For months, Senate Democrats have tried to find a path forward on elections reform and voting rights legislation, arguing that doing so is necessary to ensure ballot access in GOP-led states that have enacted new restrictive laws. Senate Republicans, however, are unanimously opposed to the elections reform bill, describing it as nothing more than an attempt by the federal government to take over state-run elections.
Progressives have long argued that Democrats need to nix the legislative filibuster in order to pass the elections reform bill. While both Sens. Joe Manchin (D-W.Va.) and Kyrsten Sinema (D-Ariz.) support the legislation, both have vowed that they will not scrap the chamber’s 60-vote threshold. And Manchin has historically opposed using the so-called nuclear option to change Senate rules by a simple majority vote. Instead, he’s insisted that any changes to the rules should be bipartisan.
In Monday’s letter, Schumer invoked the upcoming one-year anniversary of the Jan. 6 attack on the U.S. Capitol, describing it as a “symptom of a broader illness — an effort to delegitimize our election process.”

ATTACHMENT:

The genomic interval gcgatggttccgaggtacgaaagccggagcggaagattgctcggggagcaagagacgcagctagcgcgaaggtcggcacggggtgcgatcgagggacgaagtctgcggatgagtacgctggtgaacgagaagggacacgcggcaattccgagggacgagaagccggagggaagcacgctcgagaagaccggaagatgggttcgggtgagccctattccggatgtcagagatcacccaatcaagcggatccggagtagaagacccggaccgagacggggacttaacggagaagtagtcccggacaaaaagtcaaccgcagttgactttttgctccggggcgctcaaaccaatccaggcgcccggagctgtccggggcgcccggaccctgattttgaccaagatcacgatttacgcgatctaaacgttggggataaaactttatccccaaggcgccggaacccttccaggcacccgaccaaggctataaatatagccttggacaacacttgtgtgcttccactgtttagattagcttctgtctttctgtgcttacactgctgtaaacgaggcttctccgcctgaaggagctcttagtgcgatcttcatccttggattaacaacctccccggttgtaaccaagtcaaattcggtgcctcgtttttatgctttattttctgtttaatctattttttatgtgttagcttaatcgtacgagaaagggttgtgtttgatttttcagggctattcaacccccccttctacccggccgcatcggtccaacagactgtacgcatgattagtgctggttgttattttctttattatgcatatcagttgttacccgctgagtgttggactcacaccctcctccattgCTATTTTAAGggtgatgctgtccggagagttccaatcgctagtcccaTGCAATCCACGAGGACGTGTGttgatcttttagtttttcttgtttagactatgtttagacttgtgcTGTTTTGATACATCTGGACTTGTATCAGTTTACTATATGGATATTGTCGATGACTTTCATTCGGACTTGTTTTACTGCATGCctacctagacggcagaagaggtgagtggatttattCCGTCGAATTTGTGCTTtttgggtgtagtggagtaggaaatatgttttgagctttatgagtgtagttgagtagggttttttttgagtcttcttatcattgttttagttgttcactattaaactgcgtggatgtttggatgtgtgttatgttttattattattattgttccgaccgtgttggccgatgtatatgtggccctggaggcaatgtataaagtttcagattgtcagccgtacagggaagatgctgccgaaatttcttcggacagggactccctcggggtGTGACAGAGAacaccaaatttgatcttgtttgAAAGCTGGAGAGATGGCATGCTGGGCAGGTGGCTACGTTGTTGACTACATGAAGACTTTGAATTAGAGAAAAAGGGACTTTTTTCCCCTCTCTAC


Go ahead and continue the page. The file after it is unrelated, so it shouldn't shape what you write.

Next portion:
“The Senate must advance systemic democracy reforms to repair our republic or else the events of that day will not be an aberration — they will be the new norm,” Schumer wrote. “We as Senate Democrats must urge the public in a variety of different ways to impress upon their Senators the importance of acting and reforming the Senate rules, if that becomes a perquisite for action to save our democracy.”
The imminent push to pass elections reform legislation will bring the debate over Senate rules to a head, even as the path forward remains unclear.
A small group of Senate Democrats have met quietly with Manchin to gauge his openness to changing Senate rules. While an outright elimination is off the table, Democrats are trying to see whether Manchin and Sinema are open to other proposals, like bringing back the talking filibuster. Prior to leaving for a two-week recess in December, Democrats held several caucus discussions on the matter.